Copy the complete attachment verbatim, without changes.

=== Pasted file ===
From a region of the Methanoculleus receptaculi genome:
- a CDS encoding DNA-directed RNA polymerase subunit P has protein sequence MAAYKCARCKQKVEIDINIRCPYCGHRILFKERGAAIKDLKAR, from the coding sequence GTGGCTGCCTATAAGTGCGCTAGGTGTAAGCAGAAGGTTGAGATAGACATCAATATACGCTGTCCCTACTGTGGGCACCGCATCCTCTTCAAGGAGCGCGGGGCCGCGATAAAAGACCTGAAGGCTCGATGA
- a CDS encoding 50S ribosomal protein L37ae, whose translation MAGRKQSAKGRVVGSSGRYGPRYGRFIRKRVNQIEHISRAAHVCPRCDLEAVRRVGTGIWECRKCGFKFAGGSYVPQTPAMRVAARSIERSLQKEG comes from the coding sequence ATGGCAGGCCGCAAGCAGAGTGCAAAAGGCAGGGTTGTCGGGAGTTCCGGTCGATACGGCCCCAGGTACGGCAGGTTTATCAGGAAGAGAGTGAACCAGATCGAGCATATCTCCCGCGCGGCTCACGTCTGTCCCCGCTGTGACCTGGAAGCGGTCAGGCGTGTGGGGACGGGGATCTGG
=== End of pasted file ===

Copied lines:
From a region of the Methanoculleus receptaculi genome:
- a CDS encoding DNA-directed RNA polymerase subunit P has protein sequence MAAYKCARCKQKVEIDINIRCPYCGHRILFKERGAAIKDLKAR, from the coding sequence GTGGCTGCCTATAAGTGCGCTAGGTGTAAGCAGAAGGTTGAGATAGACATCAATATACGCTGTCCCTACTGTGGGCACCGCATCCTCTTCAAGGAGCGCGGGGCCGCGATAAAAGACCTGAAGGCTCGATGA
- a CDS encoding 50S ribosomal protein L37ae, whose translation MAGRKQSAKGRVVGSSGRYGPRYGRFIRKRVNQIEHISRAAHVCPRCDLEAVRRVGTGIWECRKCGFKFAGGSYVPQTPAMRVAARSIERSLQKEG comes from the coding sequence ATGGCAGGCCGCAAGCAGAGTGCAAAAGGCAGGGTTGTCGGGAGTTCCGGTCGATACGGCCCCAGGTACGGCAGGTTTATCAGGAAGAGAGTGAACCAGATCGAGCATATCTCCCGCGCGGCTCACGTCTGTCCCCGCTGTGACCTGGAAGCGGTCAGGCGTGTGGGGACGGGGATCTGG